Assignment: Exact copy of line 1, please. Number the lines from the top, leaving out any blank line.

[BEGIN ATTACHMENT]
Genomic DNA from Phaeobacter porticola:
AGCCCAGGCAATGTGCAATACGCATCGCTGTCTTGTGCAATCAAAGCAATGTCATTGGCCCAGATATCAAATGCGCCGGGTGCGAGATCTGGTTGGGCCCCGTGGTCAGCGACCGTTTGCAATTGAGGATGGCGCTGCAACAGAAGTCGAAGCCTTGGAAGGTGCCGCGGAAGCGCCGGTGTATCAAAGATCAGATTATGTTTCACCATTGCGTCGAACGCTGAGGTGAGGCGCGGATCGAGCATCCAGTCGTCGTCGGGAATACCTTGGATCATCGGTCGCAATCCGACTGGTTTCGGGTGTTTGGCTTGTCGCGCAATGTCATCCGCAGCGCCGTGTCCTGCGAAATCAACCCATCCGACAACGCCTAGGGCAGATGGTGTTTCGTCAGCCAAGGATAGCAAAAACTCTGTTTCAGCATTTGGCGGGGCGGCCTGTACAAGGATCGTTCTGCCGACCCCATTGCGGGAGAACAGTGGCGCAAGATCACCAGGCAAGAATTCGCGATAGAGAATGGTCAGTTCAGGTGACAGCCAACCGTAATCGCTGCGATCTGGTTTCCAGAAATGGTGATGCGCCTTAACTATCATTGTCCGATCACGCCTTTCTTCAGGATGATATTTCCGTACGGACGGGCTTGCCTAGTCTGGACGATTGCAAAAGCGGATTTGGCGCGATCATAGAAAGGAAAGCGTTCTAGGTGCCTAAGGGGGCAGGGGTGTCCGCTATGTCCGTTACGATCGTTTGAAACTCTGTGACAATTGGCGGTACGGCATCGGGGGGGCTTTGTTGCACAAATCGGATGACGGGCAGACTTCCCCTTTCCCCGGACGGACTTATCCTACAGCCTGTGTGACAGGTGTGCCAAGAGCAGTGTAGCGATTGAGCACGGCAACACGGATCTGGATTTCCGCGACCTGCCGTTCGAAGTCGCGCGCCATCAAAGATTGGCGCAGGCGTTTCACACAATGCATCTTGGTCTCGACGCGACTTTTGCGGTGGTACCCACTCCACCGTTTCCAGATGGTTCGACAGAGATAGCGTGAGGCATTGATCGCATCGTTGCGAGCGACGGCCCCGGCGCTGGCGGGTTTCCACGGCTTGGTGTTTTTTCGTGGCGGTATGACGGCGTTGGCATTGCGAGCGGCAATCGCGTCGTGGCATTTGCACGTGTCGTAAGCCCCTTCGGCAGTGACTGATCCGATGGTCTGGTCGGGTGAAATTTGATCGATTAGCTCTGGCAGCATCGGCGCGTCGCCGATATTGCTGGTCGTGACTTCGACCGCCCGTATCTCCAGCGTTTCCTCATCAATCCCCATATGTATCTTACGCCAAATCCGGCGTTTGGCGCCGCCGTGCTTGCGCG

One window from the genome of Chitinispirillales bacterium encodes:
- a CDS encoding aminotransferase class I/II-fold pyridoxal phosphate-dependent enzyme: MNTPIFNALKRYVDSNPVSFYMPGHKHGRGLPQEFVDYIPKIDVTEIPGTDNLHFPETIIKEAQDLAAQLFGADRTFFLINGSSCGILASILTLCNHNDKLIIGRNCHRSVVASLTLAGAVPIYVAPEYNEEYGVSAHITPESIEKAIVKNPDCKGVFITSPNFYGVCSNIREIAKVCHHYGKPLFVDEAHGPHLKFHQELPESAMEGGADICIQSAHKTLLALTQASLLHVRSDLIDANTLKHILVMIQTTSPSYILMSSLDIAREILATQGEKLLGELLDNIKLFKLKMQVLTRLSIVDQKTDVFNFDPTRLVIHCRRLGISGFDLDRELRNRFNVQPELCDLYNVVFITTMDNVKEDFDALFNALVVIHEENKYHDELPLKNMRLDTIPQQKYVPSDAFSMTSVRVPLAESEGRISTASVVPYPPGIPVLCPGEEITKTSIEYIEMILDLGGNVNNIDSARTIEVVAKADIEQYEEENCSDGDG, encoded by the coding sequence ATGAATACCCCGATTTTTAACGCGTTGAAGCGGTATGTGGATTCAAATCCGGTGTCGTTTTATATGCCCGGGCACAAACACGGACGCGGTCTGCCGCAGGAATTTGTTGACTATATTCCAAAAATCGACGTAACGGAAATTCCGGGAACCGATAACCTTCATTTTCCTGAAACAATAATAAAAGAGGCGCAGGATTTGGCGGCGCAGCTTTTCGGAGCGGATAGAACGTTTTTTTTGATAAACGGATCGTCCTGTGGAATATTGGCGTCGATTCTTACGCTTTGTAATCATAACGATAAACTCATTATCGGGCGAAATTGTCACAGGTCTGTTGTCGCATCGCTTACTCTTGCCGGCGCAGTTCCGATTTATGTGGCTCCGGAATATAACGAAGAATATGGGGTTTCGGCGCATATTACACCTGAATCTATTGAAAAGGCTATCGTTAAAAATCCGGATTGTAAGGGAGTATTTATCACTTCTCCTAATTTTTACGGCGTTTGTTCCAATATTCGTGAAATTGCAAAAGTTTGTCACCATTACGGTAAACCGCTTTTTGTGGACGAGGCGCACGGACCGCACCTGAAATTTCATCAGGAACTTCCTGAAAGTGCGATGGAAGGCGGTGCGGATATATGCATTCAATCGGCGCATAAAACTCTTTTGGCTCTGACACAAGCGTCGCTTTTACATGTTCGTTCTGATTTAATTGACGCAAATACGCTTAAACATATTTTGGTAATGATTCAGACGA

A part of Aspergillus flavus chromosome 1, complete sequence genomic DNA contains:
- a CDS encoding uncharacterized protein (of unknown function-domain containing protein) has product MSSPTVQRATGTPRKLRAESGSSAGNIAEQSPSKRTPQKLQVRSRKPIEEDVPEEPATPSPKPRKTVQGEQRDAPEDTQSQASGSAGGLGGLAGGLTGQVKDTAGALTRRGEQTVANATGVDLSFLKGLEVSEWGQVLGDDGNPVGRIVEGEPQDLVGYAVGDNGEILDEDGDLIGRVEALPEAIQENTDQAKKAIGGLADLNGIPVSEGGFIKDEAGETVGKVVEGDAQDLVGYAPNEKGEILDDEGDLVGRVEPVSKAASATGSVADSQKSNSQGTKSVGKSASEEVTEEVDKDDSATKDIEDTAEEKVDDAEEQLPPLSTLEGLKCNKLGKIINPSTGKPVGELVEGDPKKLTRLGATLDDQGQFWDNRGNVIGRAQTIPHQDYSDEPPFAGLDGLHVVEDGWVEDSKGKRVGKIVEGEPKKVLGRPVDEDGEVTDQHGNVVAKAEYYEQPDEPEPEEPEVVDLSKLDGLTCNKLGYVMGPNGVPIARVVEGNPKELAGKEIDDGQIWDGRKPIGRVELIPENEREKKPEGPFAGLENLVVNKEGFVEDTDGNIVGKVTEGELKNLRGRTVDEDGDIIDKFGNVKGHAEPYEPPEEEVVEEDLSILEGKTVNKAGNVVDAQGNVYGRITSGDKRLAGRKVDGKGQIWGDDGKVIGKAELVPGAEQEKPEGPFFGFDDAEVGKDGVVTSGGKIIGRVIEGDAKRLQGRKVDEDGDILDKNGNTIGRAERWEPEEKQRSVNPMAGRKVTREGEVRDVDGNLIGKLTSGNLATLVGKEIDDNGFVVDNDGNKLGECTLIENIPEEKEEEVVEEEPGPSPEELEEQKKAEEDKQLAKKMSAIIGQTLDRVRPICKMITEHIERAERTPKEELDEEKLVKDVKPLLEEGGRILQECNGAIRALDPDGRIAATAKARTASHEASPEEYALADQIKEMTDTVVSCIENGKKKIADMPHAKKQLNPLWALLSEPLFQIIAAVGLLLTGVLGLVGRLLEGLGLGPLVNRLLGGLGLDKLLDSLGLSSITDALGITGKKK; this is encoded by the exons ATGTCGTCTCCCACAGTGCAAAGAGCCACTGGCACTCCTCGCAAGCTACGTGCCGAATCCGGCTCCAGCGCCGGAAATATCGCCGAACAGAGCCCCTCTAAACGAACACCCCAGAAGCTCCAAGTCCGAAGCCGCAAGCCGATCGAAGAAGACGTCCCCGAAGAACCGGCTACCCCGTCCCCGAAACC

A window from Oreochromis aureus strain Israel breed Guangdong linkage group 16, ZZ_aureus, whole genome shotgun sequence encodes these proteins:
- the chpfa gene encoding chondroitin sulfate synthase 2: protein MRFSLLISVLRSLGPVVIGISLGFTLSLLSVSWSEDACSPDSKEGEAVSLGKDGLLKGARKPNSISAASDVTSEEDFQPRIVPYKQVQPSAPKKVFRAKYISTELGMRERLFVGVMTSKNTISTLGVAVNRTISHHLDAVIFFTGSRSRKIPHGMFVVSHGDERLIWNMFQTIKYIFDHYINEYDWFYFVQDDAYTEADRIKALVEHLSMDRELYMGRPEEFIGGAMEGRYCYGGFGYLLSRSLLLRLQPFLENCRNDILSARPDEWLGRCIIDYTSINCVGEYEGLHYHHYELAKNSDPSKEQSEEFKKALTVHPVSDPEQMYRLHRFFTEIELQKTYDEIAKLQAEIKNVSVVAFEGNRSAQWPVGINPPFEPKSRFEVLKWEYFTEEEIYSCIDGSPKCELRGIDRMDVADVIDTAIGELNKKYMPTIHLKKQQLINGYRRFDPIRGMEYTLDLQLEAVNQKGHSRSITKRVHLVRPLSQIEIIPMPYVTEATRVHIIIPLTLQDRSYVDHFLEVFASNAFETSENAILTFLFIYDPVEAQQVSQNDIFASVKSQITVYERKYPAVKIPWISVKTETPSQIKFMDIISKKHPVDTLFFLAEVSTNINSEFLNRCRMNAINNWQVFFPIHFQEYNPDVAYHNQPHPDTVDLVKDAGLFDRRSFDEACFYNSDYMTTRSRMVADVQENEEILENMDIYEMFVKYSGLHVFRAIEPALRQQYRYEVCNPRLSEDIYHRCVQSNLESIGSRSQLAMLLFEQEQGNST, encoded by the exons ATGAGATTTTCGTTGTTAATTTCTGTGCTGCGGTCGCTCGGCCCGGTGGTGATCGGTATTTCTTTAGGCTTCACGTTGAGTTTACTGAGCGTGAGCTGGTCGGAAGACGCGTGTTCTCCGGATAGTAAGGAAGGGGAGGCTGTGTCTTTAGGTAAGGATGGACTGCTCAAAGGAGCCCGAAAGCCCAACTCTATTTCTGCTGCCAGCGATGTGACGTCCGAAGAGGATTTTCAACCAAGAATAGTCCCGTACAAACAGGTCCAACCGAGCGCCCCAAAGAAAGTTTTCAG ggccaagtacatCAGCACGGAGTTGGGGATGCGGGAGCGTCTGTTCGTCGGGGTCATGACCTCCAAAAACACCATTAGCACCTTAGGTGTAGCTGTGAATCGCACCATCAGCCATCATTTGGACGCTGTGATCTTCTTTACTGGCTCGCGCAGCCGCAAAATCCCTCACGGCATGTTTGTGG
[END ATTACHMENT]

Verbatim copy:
Genomic DNA from Phaeobacter porticola: